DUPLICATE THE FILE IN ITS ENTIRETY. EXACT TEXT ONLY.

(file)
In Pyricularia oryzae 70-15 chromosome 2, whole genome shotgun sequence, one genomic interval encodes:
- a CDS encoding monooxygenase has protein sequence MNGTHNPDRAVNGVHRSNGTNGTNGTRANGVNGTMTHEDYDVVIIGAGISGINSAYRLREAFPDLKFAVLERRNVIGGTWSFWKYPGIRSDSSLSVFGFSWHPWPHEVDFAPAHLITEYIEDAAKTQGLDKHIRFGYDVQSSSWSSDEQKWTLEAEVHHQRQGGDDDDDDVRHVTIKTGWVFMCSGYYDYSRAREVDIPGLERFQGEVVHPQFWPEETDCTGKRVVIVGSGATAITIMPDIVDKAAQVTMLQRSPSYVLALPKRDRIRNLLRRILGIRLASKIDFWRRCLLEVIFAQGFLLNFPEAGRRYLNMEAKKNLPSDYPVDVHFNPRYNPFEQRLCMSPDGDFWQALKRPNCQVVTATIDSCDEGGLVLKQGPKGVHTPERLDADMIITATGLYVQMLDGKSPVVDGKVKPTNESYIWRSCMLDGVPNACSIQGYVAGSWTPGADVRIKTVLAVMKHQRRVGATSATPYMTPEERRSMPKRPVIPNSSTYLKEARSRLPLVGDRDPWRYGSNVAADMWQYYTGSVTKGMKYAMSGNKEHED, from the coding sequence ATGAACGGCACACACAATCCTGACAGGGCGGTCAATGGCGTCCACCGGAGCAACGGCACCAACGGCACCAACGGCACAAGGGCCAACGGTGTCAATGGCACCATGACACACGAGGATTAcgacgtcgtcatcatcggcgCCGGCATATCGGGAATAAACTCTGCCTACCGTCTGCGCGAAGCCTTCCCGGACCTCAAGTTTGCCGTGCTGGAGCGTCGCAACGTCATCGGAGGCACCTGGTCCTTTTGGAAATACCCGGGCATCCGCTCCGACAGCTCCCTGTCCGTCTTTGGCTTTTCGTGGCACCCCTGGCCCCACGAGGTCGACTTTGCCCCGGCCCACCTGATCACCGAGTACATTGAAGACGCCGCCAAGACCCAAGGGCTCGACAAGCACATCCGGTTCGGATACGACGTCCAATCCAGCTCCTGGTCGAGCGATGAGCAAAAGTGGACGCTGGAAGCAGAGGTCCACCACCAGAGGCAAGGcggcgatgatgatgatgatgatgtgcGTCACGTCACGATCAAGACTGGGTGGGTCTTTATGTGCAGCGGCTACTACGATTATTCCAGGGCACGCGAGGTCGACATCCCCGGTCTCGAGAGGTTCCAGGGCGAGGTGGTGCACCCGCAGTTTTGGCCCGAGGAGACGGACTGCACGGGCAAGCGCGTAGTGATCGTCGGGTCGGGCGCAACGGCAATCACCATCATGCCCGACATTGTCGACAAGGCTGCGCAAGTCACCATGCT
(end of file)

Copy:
In Pyricularia oryzae 70-15 chromosome 2, whole genome shotgun sequence, one genomic interval encodes:
- a CDS encoding monooxygenase has protein sequence MNGTHNPDRAVNGVHRSNGTNGTNGTRANGVNGTMTHEDYDVVIIGAGISGINSAYRLREAFPDLKFAVLERRNVIGGTWSFWKYPGIRSDSSLSVFGFSWHPWPHEVDFAPAHLITEYIEDAAKTQGLDKHIRFGYDVQSSSWSSDEQKWTLEAEVHHQRQGGDDDDDDVRHVTIKTGWVFMCSGYYDYSRAREVDIPGLERFQGEVVHPQFWPEETDCTGKRVVIVGSGATAITIMPDIVDKAAQVTMLQRSPSYVLALPKRDRIRNLLRRILGIRLASKIDFWRRCLLEVIFAQGFLLNFPEAGRRYLNMEAKKNLPSDYPVDVHFNPRYNPFEQRLCMSPDGDFWQALKRPNCQVVTATIDSCDEGGLVLKQGPKGVHTPERLDADMIITATGLYVQMLDGKSPVVDGKVKPTNESYIWRSCMLDGVPNACSIQGYVAGSWTPGADVRIKTVLAVMKHQRRVGATSATPYMTPEERRSMPKRPVIPNSSTYLKEARSRLPLVGDRDPWRYGSNVAADMWQYYTGSVTKGMKYAMSGNKEHED, from the coding sequence ATGAACGGCACACACAATCCTGACAGGGCGGTCAATGGCGTCCACCGGAGCAACGGCACCAACGGCACCAACGGCACAAGGGCCAACGGTGTCAATGGCACCATGACACACGAGGATTAcgacgtcgtcatcatcggcgCCGGCATATCGGGAATAAACTCTGCCTACCGTCTGCGCGAAGCCTTCCCGGACCTCAAGTTTGCCGTGCTGGAGCGTCGCAACGTCATCGGAGGCACCTGGTCCTTTTGGAAATACCCGGGCATCCGCTCCGACAGCTCCCTGTCCGTCTTTGGCTTTTCGTGGCACCCCTGGCCCCACGAGGTCGACTTTGCCCCGGCCCACCTGATCACCGAGTACATTGAAGACGCCGCCAAGACCCAAGGGCTCGACAAGCACATCCGGTTCGGATACGACGTCCAATCCAGCTCCTGGTCGAGCGATGAGCAAAAGTGGACGCTGGAAGCAGAGGTCCACCACCAGAGGCAAGGcggcgatgatgatgatgatgatgtgcGTCACGTCACGATCAAGACTGGGTGGGTCTTTATGTGCAGCGGCTACTACGATTATTCCAGGGCACGCGAGGTCGACATCCCCGGTCTCGAGAGGTTCCAGGGCGAGGTGGTGCACCCGCAGTTTTGGCCCGAGGAGACGGACTGCACGGGCAAGCGCGTAGTGATCGTCGGGTCGGGCGCAACGGCAATCACCATCATGCCCGACATTGTCGACAAGGCTGCGCAAGTCACCATGCT